This was first erected in 1624 but later pulled down and re-built in 1948. Some original buildings still remain. The main entrance lodge, built by the Ffolkes family, is a reconstruction of the East Gate of King’s Lynn which was pulled down in 1800. At the lodge entrance are the remains of the two (Grade II listed) medieval stone cross shafts with another two on the opposite side of the road. It is understood that three originally came from either King’s Lynn or a route to Walsingham. They were placed along the road for travellers to pray for safe travel from one cross to the next. The fourth cross is thought to be from Hillington. From Hillington Hall, in the 1600s, came the water supply for the village. It was pumped from a clear spring in the park to a reservoir situated in the park near to the later site of Hillington Station. The reservoir, made of steel, has now gone but an older one remains behind the park wall near the Flitcham turning. During the 19th century, an icehouse was built in the park and three pairs of estate cottages were built along Lynn Road.
Southgate House to Hillington Park
This grand gatehouse (Grade II listed) with a large central tower and four turrets has lodges each side of the arch. It was built between 1824 and 1830 by W.J.Donthorne and resembled in general appearance the original Hall, now demolished. The lodges, splay walls, and forecourt walls are also all Grade II listed. The East gatehouse (Grade II listed) was also built in the same years by W.J. Donthorne. It is early neo-Tudor in style, important now that the original Hall is demolished. The Coat of Arms of the Ffolkes family is in stone above the archway.
Warren Farm House
This is a Grade II listed building and can be found on the 1500s map of Hillington. There was also a laundry next to the farm employing local people.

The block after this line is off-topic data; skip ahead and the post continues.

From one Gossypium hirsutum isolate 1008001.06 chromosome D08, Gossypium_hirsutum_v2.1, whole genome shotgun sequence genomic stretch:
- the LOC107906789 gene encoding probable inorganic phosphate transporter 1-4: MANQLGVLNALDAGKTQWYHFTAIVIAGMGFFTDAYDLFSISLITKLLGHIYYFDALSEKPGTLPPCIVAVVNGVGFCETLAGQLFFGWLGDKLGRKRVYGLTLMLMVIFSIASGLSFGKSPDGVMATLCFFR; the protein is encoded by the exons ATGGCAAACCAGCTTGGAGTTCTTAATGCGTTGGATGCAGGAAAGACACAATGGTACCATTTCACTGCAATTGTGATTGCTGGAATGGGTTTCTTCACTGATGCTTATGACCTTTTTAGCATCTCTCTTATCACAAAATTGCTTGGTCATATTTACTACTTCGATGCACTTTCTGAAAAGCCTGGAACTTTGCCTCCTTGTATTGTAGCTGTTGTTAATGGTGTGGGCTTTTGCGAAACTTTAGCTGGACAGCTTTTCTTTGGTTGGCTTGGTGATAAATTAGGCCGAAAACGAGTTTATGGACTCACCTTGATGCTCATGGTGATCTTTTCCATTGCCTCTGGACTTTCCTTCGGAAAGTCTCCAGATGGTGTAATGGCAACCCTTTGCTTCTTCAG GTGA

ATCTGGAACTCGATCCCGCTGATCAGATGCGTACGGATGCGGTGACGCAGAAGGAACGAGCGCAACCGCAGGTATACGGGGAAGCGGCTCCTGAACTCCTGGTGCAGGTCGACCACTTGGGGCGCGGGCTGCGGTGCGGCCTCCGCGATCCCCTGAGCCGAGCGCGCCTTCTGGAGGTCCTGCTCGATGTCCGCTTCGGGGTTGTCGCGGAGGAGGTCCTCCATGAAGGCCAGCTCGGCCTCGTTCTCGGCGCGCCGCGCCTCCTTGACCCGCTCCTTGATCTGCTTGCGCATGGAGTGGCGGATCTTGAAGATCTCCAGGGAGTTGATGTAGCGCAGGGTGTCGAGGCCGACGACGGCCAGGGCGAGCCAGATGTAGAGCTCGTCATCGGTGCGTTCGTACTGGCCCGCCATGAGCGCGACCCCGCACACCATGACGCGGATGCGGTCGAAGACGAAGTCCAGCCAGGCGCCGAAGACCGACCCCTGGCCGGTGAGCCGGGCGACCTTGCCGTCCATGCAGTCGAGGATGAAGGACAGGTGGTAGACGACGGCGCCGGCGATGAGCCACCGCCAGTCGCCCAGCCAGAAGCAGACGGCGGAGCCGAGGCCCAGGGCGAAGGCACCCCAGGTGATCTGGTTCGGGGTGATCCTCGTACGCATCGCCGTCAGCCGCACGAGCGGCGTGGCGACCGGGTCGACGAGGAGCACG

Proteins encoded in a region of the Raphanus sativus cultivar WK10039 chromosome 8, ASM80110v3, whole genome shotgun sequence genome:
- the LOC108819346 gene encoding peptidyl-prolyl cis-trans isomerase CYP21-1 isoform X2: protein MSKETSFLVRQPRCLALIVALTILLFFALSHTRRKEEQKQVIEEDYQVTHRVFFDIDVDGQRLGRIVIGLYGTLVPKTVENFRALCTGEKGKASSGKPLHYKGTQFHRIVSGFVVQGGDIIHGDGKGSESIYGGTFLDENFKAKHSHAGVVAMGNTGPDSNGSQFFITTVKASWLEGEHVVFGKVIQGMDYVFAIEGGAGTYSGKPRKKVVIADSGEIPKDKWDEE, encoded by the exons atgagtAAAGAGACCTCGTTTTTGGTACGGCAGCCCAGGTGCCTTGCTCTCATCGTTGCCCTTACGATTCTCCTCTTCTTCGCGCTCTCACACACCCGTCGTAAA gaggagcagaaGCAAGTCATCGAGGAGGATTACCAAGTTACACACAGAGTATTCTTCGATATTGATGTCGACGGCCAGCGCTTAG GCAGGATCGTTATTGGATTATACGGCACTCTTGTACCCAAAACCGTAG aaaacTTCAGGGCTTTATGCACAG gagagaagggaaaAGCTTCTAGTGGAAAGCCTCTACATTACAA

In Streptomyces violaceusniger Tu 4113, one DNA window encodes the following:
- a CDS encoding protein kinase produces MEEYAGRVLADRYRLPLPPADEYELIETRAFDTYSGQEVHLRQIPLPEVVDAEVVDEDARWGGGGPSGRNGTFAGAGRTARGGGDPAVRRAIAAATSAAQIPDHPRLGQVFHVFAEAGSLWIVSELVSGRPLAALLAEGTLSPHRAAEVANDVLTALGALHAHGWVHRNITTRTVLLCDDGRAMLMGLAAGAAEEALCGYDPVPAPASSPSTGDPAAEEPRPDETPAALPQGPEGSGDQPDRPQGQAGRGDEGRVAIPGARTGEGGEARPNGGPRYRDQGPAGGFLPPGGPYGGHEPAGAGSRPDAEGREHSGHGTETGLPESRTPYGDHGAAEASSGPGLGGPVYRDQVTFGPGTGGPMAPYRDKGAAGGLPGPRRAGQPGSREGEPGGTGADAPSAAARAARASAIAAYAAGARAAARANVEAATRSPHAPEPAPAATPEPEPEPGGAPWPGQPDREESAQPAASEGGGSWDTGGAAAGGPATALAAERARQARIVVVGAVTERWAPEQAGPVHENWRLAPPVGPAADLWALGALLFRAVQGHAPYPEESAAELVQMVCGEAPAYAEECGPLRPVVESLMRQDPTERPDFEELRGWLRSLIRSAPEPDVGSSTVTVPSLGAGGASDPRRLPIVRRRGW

This is also a Grade II listed building. The main part of the house was built in the 18th century with extensions in the 19th and 20th centuries. Uphall has seen some interesting residents including Lady Downe, Lady Fermoy and the Queen Mother who rented the house whilst Sandringham House was being modified.
The School House
This was built in 1855 by Sir W.J.K. Browne for about sixty children. The school bell still hangs in the bell tower (Grade II listed). When the station closed to regular traffic the station ticket office was incorporated into the school building. The school finally closed in 1971.
This was built in 1879 and finally closed as a working station in 1963. It was the main line from King’s Lynn through to Fakenham with a single track and a double track at the station. The station sign and tickets both read ‘Hillington for Sandringham’ as the station was used on occasions by members of the Royal Family and guests who, on one occasion, included the Empress of Russia. It was bought from British Rail, when it closed down, by the owners of Hillington Hall.
Village Store and Petrol Station
The present local shop and garage stands on a site that was once a small-shed like building where villagers would have had their radio accumulators charged for 6 old pence a week. On the opposite side of the road was the Buck Inn and next to this was the old village store which also ran a filling station with hand cranked petrol pumps. In the 1960s it ceased to operate and new premises were erected over the road.
There was a bowling green on a site next to the Buck Inn and The Old Smithy was adjacent to the old village store.
The Ffolkes Arms Hotel (Grade II listed) was constructed over three hundred years ago and was acquired, as part of the Hillington Hall Estate, by the Ffolkes family in the 18th century at a time when Martin Ffolkes, Attorney General to Queen Catherine, married into the Hovell family who were the owners of the Estate. The hotel was a popular Coaching Inn on the main route from the Midlands to Norwich.